Cap/Floor ATM Rate

This is a question on cap volatility market data. The quotes usually include volatilities for different strike (1%, 2%, ... 5%) and maturities (1Y,2Y,...20Y). One volatility for each combination of strike and maturity.

If I want to price a cap with, let's say, a strike of 2% and maturity in 10 years I would use the corresponding volatility from the market data described above. I think I understand it so far.

But then I also have volatility quotes for the at-the-money (ATM) rate. How do I know what the current at-the-money rate is? Second, in which situation would I use the ATM quotes?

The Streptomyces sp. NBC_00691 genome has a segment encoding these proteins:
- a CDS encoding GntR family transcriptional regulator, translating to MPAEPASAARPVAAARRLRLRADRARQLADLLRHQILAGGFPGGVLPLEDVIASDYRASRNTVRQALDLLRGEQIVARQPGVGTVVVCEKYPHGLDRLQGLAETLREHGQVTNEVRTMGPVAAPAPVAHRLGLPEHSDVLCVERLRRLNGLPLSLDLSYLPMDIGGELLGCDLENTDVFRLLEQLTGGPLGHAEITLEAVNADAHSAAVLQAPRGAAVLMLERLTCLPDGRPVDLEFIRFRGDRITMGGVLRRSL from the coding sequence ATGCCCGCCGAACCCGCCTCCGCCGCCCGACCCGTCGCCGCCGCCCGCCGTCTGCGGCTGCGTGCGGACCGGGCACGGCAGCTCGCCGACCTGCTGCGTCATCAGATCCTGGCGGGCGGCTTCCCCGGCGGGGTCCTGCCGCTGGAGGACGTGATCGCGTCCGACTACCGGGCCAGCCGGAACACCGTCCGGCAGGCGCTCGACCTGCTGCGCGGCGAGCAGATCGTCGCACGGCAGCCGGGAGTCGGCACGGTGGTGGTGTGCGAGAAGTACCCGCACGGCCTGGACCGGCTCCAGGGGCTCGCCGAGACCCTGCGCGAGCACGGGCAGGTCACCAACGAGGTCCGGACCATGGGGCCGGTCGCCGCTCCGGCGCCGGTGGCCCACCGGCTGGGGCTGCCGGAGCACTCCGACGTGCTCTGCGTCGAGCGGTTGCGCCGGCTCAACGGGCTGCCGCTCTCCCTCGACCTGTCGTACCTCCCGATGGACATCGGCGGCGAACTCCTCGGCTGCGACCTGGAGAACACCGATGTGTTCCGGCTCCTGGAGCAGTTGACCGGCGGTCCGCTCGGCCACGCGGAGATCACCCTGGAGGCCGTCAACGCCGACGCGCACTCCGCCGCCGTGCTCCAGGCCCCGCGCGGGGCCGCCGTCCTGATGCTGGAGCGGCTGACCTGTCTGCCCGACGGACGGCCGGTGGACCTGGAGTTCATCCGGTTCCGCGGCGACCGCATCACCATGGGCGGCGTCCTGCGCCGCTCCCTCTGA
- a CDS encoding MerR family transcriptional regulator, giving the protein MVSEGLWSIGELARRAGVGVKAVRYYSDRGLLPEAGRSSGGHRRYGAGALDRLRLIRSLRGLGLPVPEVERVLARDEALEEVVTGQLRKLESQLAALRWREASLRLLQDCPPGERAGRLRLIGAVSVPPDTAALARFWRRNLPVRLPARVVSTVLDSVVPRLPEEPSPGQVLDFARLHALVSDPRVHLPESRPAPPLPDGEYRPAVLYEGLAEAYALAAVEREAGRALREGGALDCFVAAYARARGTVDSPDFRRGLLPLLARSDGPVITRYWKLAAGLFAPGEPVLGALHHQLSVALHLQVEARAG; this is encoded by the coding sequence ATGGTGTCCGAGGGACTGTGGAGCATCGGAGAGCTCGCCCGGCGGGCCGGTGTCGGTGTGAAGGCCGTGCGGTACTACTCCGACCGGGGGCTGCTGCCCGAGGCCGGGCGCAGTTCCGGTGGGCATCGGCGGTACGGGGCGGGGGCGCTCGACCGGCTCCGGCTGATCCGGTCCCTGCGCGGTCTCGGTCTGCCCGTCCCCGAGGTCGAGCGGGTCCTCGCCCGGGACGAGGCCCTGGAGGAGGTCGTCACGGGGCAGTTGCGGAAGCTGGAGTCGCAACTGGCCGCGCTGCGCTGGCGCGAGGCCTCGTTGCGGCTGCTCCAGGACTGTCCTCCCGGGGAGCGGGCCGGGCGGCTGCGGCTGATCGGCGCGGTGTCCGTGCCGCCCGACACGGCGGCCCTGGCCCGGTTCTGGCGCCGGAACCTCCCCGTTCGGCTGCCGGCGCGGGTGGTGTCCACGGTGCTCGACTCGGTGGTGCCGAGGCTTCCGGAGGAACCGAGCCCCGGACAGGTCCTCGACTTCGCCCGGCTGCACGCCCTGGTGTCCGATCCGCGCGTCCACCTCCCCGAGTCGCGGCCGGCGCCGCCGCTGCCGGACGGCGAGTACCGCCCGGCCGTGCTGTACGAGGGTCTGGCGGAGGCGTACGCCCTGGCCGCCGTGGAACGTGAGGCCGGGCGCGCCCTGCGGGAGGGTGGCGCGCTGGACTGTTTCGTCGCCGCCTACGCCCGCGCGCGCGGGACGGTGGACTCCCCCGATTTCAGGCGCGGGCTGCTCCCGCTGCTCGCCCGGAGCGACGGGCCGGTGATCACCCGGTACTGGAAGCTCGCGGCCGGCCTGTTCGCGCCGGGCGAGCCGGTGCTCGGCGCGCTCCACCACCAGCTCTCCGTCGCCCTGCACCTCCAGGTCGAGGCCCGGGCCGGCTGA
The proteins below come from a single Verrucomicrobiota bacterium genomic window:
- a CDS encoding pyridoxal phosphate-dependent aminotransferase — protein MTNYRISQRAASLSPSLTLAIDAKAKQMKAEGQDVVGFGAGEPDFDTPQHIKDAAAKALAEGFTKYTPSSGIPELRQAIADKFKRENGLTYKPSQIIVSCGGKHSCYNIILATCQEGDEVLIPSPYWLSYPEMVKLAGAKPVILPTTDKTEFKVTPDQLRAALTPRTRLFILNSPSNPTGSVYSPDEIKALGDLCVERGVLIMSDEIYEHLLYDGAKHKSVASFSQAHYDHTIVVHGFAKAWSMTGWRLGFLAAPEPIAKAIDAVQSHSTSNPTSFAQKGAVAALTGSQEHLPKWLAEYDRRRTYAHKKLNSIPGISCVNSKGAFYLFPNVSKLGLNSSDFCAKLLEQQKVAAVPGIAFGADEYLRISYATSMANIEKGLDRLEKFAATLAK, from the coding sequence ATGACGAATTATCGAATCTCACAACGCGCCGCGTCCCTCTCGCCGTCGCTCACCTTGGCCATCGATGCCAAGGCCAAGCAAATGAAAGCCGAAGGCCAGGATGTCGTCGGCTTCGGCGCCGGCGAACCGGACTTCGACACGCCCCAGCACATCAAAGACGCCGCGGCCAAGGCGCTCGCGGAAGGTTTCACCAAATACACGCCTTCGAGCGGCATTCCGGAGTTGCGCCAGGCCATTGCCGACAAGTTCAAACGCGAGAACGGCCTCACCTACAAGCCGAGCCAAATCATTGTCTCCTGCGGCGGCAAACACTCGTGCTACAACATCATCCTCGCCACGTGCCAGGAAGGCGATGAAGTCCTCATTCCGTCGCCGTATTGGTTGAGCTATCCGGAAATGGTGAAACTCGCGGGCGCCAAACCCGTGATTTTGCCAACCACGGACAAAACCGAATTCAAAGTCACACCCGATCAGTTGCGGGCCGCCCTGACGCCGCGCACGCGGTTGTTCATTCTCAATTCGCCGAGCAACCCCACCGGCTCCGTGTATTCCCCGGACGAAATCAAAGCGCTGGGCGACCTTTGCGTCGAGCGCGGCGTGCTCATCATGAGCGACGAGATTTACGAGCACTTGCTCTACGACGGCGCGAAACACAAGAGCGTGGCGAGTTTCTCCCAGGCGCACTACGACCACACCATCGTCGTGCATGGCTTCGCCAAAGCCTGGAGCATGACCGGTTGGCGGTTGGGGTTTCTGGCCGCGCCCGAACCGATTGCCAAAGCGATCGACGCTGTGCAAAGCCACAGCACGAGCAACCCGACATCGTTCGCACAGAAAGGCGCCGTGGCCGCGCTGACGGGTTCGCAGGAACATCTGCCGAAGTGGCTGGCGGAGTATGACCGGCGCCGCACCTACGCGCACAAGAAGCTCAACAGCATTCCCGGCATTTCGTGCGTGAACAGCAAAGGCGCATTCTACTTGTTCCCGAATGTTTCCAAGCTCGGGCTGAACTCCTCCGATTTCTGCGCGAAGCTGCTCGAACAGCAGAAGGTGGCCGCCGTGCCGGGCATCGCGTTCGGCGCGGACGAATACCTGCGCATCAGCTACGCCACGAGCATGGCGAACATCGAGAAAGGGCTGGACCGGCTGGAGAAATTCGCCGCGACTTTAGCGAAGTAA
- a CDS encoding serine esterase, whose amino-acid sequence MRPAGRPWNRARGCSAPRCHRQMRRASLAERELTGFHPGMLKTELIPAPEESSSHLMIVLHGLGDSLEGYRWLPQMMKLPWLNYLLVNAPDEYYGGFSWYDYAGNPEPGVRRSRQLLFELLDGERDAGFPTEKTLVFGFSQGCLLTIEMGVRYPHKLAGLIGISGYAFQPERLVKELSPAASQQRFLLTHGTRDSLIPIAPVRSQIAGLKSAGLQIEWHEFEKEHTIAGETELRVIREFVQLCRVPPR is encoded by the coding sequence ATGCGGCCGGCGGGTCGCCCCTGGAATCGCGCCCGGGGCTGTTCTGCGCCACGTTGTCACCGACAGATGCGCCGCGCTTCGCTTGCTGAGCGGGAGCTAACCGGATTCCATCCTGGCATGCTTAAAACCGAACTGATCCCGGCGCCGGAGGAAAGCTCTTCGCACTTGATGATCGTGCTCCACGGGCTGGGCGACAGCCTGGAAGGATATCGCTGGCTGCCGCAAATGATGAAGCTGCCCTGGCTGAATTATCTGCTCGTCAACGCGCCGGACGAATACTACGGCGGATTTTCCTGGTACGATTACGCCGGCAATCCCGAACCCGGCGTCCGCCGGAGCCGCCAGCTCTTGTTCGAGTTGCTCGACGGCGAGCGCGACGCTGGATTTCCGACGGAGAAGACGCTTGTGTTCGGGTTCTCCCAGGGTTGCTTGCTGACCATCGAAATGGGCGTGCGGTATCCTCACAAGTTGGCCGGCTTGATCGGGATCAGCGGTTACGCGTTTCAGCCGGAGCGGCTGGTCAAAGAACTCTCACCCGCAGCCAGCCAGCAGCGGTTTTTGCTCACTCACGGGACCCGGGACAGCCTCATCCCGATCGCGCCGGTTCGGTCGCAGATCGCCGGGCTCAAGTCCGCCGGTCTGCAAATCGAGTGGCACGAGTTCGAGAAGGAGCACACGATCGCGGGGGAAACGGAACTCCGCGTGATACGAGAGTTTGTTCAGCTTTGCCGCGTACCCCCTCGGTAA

• To find the ATM rate you have to look at swaps of the corresponding maturity. – noob2 Nov 8 '17 at 20:55
• Just trying to rephrase your answer to make sure I understand it: When I have a 10y cap and the cap strike is by incident the 10y swap rate, then I would use the ATM-10Y cap volatility for pricing. Is that right? – rokeby Nov 8 '17 at 21:11
• Yes. But it is not a rare event, a considerable amount of business gets done at that rate. – noob2 Nov 8 '17 at 21:21
• And why is that? Why would I want to have a cap with this strike? – rokeby Nov 8 '17 at 22:29

So, let us start with writing the cap / floor parity: $$Cap(K) - Floor(K) = Swap(K)$$ where $$Swap(K)$$ is a swap paying K and that has the exact same characteristics (maturity, schedule, etc.) as the cap and floor.
The ATM level is then the one for which $$Swap(K) = 0$$, and that is, by definition, the swap rate of this swap.